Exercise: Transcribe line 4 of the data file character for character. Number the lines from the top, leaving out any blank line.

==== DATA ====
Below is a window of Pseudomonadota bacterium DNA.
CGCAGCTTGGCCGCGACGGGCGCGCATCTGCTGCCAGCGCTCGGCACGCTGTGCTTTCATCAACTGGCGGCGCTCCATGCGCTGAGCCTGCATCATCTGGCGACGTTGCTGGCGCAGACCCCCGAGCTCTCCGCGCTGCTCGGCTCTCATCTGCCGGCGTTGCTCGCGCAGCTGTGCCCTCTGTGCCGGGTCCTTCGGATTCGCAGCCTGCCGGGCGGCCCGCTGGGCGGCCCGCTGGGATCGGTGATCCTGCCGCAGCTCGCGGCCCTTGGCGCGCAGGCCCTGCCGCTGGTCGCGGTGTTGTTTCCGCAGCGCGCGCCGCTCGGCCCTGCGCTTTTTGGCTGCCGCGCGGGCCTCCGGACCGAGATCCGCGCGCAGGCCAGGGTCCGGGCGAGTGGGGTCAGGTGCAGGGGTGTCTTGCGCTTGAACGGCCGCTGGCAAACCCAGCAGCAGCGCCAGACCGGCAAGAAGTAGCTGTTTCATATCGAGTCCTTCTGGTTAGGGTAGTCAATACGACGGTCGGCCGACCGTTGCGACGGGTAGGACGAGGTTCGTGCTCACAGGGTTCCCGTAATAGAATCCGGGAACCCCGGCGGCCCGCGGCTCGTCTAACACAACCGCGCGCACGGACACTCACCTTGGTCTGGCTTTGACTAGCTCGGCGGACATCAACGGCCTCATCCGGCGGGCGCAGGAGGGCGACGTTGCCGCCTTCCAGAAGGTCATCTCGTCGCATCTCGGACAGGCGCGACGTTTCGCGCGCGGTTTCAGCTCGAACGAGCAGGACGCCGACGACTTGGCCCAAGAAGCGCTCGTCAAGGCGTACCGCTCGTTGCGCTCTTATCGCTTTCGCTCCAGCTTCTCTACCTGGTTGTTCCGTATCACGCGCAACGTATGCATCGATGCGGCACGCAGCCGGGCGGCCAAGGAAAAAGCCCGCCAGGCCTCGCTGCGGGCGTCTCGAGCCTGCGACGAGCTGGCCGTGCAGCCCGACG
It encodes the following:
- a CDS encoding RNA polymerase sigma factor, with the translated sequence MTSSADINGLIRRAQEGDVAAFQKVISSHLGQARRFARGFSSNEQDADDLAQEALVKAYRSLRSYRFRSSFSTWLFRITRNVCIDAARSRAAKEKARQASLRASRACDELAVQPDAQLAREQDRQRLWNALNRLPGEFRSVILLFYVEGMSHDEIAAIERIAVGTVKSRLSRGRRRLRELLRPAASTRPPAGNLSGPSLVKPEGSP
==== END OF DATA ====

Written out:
- a CDS encoding RNA polymerase sigma factor, with the translated sequence MTSSADINGLIRRAQEGDVAAFQKVISSHLGQARRFARGFSSNEQDADDLAQEALVKAYRSLRSYRFRSSFSTWLFRITRNVCIDAARSRAAKEKARQASLRASRACDELAVQPDAQLAREQDRQRLWNALNRLPGEFRSVILLFYVEGMSHDEIAAIERIAVGTVKSRLSRGRRRLRELLRPAASTRPPAGNLSGPSLVKPEGSP